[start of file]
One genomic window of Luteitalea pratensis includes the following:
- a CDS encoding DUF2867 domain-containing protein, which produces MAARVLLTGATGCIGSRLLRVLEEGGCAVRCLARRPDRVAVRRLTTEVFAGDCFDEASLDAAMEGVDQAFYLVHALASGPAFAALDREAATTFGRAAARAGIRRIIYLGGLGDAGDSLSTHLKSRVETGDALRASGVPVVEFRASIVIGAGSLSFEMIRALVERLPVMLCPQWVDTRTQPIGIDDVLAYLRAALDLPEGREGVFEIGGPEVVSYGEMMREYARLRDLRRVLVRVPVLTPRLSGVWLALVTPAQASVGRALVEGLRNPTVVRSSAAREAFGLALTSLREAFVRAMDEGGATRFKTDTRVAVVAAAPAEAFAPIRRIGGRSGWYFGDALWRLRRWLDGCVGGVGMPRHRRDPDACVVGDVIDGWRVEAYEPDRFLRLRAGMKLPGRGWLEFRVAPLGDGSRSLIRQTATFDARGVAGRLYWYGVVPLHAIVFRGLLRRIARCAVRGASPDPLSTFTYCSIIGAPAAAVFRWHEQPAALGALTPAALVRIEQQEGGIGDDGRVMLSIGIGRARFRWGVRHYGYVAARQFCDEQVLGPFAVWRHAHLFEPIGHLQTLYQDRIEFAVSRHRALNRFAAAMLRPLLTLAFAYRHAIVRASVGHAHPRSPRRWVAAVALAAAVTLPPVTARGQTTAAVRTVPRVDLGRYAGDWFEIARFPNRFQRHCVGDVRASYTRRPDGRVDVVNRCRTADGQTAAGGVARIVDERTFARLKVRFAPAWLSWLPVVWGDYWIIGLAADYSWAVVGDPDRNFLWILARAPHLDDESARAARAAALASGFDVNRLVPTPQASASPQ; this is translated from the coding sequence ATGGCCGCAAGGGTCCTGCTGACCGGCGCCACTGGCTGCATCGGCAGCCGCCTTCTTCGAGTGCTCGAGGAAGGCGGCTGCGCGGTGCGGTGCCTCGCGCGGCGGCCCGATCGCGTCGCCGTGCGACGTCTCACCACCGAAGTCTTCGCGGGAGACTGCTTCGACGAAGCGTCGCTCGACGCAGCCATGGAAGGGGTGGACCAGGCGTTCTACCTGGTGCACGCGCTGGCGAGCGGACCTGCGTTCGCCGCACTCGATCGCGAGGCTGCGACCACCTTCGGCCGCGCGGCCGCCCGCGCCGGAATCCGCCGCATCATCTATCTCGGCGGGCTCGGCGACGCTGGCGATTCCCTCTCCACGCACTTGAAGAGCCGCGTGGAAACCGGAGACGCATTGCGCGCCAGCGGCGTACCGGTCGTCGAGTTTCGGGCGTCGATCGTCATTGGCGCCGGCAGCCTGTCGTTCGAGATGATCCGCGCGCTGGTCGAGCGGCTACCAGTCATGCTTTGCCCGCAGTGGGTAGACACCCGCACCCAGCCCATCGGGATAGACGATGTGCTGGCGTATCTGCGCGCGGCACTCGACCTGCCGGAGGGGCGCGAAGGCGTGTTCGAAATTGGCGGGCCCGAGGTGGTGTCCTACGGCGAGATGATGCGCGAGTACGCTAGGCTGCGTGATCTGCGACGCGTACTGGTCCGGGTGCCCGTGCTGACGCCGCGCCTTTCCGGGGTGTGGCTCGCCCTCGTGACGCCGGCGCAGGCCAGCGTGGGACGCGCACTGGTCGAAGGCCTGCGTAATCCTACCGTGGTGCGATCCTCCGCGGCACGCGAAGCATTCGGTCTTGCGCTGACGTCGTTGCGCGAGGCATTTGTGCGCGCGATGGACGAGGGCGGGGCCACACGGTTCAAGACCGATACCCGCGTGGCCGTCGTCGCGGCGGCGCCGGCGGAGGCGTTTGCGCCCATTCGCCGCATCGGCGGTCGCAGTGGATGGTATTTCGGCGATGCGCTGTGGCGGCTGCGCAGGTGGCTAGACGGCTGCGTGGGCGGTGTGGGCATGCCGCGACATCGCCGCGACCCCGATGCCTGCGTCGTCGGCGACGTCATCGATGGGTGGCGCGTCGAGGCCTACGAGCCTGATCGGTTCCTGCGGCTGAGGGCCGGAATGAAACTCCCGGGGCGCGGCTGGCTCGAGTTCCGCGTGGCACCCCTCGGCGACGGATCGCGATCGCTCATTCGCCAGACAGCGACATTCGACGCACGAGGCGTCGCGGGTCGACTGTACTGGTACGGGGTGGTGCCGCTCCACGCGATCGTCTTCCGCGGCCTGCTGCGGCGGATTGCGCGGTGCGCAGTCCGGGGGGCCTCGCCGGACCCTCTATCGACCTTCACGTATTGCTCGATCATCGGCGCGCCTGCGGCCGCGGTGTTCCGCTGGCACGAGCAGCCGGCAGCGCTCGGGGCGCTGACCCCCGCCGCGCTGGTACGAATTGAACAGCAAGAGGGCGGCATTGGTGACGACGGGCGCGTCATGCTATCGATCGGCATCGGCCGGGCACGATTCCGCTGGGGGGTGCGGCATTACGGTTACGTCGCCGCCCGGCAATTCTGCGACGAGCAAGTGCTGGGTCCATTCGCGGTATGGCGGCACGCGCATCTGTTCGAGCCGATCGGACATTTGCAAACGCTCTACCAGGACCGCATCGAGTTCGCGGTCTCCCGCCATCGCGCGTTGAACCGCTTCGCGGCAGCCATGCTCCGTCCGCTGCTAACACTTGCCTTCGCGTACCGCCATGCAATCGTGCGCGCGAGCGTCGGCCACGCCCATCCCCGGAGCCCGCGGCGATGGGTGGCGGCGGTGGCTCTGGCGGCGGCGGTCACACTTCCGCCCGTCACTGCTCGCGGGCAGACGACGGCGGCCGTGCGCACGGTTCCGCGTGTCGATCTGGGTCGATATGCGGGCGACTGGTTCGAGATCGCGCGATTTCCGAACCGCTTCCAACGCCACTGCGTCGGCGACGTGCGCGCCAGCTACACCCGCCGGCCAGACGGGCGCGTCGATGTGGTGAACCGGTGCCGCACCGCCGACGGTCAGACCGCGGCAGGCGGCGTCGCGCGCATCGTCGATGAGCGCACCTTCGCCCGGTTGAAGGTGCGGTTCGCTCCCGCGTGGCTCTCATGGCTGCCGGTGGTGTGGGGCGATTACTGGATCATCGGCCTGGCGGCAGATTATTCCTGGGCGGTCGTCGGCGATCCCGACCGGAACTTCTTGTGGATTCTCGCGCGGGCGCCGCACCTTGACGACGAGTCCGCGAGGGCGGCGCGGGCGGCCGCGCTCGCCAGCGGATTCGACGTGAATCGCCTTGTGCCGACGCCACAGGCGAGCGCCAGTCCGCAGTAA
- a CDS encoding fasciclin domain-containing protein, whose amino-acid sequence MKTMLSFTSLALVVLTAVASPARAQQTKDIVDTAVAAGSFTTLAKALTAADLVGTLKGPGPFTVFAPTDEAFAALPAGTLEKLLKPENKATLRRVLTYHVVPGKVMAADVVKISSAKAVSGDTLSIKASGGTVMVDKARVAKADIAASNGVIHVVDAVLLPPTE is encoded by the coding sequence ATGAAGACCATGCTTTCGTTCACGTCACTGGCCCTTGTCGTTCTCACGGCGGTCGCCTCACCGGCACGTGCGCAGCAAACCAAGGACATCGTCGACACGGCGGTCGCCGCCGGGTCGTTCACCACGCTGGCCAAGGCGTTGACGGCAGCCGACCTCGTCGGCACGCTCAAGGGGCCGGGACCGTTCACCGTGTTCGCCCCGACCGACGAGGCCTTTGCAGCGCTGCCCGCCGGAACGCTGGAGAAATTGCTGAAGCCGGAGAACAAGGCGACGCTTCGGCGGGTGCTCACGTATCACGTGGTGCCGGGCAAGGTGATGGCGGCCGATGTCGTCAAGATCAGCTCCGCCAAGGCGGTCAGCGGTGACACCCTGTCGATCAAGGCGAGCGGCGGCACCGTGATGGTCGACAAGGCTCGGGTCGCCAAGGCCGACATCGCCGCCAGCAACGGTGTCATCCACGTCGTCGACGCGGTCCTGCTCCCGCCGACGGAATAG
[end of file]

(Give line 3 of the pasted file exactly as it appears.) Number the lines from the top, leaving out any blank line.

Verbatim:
- a CDS encoding fasciclin domain-containing protein, whose amino-acid sequence MKTMLSFTSLALVVLTAVASPARAQQTKDIVDTAVAAGSFTTLAKALTAADLVGTLKGPGPFTVFAPTDEAFAALPAGTLEKLLKPENKATLRRVLTYHVVPGKVMAADVVKISSAKAVSGDTLSIKASGGTVMVDKARVAKADIAASNGVIHVVDAVLLPPTE is encoded by the coding sequence ATGAAGACCATGCTTTCGTTCACGTCACTGGCCCTTGTCGTTCTCACGGCGGTCGCCTCACCGGCACGTGCGCAGCAAACCAAGGACATCGTCGACACGGCGGTCGCCGCCGGGTCGTTCACCACGCTGGCCAAGGCGTTGACGGCAGCCGACCTCGTCGGCACGCTCAAGGGGCCGGGACCGTTCACCGTGTTCGCCCCGACCGACGAGGCCTTTGCAGCGCTGCCCGCCGGAACGCTGGAGAAATTGCTGAAGCCGGAGAACAAGGCGACGCTTCGGCGGGTGCTCACGTATCACGTGGTGCCGGGCAAGGTGATGGCGGCCGATGTCGTCAAGATCAGCTCCGCCAAGGCGGTCAGCGGTGACACCCTGTCGATCAAGGCGAGCGGCGGCACCGTGATGGTCGACAAGGCTCGGGTCGCCAAGGCCGACATCGCCGCCAGCAACGGTGTCATCCACGTCGTCGACGCGGTCCTGCTCCCGCCGACGGAATAG